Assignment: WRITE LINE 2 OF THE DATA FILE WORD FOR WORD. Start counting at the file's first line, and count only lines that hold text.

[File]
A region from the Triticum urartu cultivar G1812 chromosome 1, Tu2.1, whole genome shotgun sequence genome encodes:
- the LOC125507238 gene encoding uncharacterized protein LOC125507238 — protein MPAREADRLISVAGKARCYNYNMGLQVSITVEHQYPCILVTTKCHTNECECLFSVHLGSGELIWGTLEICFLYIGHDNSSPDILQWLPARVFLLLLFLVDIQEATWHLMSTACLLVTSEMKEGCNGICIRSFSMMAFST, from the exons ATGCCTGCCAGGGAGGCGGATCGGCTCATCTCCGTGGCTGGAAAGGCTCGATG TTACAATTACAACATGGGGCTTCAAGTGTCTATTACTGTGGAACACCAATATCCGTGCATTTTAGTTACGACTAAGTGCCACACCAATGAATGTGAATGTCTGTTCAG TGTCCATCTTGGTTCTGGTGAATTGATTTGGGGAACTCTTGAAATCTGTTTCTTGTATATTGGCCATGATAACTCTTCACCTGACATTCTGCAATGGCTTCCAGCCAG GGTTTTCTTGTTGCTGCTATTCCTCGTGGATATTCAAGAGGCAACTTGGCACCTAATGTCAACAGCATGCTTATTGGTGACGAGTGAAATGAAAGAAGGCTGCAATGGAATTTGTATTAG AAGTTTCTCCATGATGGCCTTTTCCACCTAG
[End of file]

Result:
- the LOC125507238 gene encoding uncharacterized protein LOC125507238 — protein MPAREADRLISVAGKARCYNYNMGLQVSITVEHQYPCILVTTKCHTNECECLFSVHLGSGELIWGTLEICFLYIGHDNSSPDILQWLPARVFLLLLFLVDIQEATWHLMSTACLLVTSEMKEGCNGICIRSFSMMAFST, from the exons ATGCCTGCCAGGGAGGCGGATCGGCTCATCTCCGTGGCTGGAAAGGCTCGATG TTACAATTACAACATGGGGCTTCAAGTGTCTATTACTGTGGAACACCAATATCCGTGCATTTTAGTTACGACTAAGTGCCACACCAATGAATGTGAATGTCTGTTCAG TGTCCATCTTGGTTCTGGTGAATTGATTTGGGGAACTCTTGAAATCTGTTTCTTGTATATTGGCCATGATAACTCTTCACCTGACATTCTGCAATGGCTTCCAGCCAG GGTTTTCTTGTTGCTGCTATTCCTCGTGGATATTCAAGAGGCAACTTGGCACCTAATGTCAACAGCATGCTTATTGGTGACGAGTGAAATGAAAGAAGGCTGCAATGGAATTTGTATTAG AAGTTTCTCCATGATGGCCTTTTCCACCTAG